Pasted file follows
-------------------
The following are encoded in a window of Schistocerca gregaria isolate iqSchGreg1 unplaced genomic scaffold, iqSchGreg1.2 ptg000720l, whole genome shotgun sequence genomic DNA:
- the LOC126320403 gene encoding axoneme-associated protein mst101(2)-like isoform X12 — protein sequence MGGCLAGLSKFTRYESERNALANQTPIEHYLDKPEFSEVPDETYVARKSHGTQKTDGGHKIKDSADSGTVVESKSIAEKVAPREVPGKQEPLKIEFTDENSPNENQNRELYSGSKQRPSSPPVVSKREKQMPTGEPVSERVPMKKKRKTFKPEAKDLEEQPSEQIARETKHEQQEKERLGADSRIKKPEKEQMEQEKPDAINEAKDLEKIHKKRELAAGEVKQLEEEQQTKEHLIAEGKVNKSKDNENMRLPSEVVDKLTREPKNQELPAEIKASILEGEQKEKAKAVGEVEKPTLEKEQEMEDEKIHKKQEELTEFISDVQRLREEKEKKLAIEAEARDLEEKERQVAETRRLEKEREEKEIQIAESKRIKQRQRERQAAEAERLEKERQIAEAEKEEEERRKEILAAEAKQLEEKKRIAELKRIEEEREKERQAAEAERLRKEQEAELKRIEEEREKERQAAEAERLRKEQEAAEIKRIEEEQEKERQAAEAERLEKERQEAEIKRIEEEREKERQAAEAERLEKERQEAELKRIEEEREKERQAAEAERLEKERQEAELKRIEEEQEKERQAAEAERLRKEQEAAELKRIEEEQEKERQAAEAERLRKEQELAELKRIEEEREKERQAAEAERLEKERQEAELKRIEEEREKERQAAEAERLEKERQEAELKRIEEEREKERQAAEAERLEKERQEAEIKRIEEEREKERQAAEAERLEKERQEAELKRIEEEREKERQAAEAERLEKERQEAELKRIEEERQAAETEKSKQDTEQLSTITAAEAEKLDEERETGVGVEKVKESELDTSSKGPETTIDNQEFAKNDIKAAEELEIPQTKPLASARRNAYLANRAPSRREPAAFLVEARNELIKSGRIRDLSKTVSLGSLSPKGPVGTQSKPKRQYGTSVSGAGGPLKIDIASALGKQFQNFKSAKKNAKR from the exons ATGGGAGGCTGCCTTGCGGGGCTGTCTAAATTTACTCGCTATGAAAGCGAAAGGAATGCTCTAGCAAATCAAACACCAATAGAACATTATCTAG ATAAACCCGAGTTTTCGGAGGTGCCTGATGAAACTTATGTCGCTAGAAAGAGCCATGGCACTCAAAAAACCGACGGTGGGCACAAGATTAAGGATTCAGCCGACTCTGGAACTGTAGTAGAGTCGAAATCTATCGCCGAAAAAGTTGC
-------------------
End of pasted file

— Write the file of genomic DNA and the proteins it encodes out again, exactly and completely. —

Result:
The following are encoded in a window of Schistocerca gregaria isolate iqSchGreg1 unplaced genomic scaffold, iqSchGreg1.2 ptg000720l, whole genome shotgun sequence genomic DNA:
- the LOC126320403 gene encoding axoneme-associated protein mst101(2)-like isoform X12 — protein sequence MGGCLAGLSKFTRYESERNALANQTPIEHYLDKPEFSEVPDETYVARKSHGTQKTDGGHKIKDSADSGTVVESKSIAEKVAPREVPGKQEPLKIEFTDENSPNENQNRELYSGSKQRPSSPPVVSKREKQMPTGEPVSERVPMKKKRKTFKPEAKDLEEQPSEQIARETKHEQQEKERLGADSRIKKPEKEQMEQEKPDAINEAKDLEKIHKKRELAAGEVKQLEEEQQTKEHLIAEGKVNKSKDNENMRLPSEVVDKLTREPKNQELPAEIKASILEGEQKEKAKAVGEVEKPTLEKEQEMEDEKIHKKQEELTEFISDVQRLREEKEKKLAIEAEARDLEEKERQVAETRRLEKEREEKEIQIAESKRIKQRQRERQAAEAERLEKERQIAEAEKEEEERRKEILAAEAKQLEEKKRIAELKRIEEEREKERQAAEAERLRKEQEAELKRIEEEREKERQAAEAERLRKEQEAAEIKRIEEEQEKERQAAEAERLEKERQEAEIKRIEEEREKERQAAEAERLEKERQEAELKRIEEEREKERQAAEAERLEKERQEAELKRIEEEQEKERQAAEAERLRKEQEAAELKRIEEEQEKERQAAEAERLRKEQELAELKRIEEEREKERQAAEAERLEKERQEAELKRIEEEREKERQAAEAERLEKERQEAELKRIEEEREKERQAAEAERLEKERQEAEIKRIEEEREKERQAAEAERLEKERQEAELKRIEEEREKERQAAEAERLEKERQEAELKRIEEERQAAETEKSKQDTEQLSTITAAEAEKLDEERETGVGVEKVKESELDTSSKGPETTIDNQEFAKNDIKAAEELEIPQTKPLASARRNAYLANRAPSRREPAAFLVEARNELIKSGRIRDLSKTVSLGSLSPKGPVGTQSKPKRQYGTSVSGAGGPLKIDIASALGKQFQNFKSAKKNAKR from the exons ATGGGAGGCTGCCTTGCGGGGCTGTCTAAATTTACTCGCTATGAAAGCGAAAGGAATGCTCTAGCAAATCAAACACCAATAGAACATTATCTAG ATAAACCCGAGTTTTCGGAGGTGCCTGATGAAACTTATGTCGCTAGAAAGAGCCATGGCACTCAAAAAACCGACGGTGGGCACAAGATTAAGGATTCAGCCGACTCTGGAACTGTAGTAGAGTCGAAATCTATCGCCGAAAAAGTTGC